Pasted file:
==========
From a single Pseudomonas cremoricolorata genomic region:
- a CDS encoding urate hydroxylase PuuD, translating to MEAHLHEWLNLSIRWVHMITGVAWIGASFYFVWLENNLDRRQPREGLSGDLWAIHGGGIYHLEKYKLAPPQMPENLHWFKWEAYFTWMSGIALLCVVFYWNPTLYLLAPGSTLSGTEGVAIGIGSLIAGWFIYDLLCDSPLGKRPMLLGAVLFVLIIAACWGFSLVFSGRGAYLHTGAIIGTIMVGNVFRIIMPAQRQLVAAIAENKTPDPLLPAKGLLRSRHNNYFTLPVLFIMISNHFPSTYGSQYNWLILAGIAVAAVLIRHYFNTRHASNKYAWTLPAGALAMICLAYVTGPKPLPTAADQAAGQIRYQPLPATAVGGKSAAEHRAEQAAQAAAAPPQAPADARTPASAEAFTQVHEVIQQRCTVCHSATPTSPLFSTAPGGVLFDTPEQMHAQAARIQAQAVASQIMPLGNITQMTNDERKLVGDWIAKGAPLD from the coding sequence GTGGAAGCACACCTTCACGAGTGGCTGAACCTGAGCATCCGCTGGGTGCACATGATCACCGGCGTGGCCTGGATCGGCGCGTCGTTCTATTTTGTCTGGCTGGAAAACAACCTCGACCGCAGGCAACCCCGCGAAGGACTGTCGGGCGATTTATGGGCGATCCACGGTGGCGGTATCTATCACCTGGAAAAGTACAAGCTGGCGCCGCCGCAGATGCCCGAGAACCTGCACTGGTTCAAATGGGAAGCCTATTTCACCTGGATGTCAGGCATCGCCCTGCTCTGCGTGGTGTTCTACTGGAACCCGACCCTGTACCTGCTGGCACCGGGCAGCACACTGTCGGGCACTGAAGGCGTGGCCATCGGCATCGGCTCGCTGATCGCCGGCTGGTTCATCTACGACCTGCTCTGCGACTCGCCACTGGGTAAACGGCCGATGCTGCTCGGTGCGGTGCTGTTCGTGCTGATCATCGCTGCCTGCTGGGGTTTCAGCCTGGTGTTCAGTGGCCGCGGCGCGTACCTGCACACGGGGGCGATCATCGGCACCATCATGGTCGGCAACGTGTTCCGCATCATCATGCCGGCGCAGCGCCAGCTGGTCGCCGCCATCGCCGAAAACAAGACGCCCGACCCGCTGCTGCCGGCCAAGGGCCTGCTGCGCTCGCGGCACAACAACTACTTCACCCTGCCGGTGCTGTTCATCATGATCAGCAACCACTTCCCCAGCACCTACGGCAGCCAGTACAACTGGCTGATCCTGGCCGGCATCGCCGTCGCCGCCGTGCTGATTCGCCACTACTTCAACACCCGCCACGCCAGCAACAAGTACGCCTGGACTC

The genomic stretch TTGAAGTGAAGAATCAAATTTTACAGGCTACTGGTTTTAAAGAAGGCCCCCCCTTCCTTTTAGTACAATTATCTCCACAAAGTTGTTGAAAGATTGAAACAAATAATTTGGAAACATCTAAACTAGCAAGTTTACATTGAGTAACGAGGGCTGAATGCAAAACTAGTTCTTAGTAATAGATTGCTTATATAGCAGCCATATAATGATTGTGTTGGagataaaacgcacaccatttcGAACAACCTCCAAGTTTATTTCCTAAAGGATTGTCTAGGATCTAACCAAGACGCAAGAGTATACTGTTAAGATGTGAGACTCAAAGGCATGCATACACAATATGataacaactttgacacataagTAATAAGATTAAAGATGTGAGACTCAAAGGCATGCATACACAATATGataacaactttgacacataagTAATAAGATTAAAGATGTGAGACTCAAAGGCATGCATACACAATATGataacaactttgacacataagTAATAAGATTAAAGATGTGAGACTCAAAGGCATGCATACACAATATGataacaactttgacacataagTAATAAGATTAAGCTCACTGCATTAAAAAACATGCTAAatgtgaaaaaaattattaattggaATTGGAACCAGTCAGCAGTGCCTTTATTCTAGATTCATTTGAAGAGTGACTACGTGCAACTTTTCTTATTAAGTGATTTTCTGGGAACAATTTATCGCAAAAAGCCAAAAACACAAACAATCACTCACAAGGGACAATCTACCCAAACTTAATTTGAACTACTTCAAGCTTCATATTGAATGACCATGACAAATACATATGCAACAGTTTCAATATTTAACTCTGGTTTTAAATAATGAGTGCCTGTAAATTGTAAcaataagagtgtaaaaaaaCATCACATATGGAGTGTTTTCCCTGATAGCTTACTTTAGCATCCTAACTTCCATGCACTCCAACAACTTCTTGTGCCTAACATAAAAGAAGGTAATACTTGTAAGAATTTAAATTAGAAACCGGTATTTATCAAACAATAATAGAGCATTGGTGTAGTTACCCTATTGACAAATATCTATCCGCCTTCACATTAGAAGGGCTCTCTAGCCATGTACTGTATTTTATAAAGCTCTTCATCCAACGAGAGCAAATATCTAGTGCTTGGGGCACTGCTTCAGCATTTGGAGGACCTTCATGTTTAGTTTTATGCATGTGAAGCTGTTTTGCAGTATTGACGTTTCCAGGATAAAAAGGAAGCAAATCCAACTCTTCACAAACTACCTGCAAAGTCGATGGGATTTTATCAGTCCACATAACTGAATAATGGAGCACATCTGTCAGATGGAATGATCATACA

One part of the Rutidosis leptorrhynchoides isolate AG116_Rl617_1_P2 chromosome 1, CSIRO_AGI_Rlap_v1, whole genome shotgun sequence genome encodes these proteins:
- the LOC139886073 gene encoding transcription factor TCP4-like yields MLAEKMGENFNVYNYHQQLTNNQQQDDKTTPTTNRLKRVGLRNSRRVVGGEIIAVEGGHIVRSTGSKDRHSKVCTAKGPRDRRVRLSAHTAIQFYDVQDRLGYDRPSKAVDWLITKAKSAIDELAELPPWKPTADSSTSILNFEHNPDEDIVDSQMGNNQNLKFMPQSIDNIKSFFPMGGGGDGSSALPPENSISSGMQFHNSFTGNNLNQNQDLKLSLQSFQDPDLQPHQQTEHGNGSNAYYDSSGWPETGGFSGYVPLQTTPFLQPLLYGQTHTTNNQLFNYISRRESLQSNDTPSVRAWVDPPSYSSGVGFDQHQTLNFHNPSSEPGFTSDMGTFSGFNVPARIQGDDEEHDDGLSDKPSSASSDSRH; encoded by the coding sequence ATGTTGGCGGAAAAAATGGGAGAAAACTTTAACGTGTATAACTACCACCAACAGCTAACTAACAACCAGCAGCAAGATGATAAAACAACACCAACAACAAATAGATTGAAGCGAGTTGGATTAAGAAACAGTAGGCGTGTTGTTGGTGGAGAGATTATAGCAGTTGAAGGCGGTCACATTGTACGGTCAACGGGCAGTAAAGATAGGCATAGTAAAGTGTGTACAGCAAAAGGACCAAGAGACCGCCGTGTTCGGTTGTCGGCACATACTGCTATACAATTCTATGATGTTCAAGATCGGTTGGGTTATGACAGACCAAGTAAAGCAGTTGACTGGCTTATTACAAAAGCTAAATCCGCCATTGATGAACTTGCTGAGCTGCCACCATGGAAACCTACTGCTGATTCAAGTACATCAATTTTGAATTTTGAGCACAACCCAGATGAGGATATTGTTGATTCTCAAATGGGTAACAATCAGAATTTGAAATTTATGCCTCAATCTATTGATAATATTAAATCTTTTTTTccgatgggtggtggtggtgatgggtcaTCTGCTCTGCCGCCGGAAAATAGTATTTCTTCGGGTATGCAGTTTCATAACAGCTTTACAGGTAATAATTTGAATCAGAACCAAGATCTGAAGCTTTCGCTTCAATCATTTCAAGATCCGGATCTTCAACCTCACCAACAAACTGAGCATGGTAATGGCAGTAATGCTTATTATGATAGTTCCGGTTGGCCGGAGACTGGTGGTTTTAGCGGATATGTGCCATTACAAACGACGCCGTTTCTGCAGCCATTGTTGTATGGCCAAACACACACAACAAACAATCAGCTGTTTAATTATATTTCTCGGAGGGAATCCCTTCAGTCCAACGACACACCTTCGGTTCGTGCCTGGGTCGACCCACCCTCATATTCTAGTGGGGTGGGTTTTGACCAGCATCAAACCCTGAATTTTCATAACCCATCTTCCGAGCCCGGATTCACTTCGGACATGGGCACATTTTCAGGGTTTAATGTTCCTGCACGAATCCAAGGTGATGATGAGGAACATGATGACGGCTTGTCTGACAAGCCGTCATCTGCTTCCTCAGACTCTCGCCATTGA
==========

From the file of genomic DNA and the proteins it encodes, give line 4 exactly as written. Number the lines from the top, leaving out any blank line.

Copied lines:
One part of the Rutidosis leptorrhynchoides isolate AG116_Rl617_1_P2 chromosome 1, CSIRO_AGI_Rlap_v1, whole genome shotgun sequence genome encodes these proteins: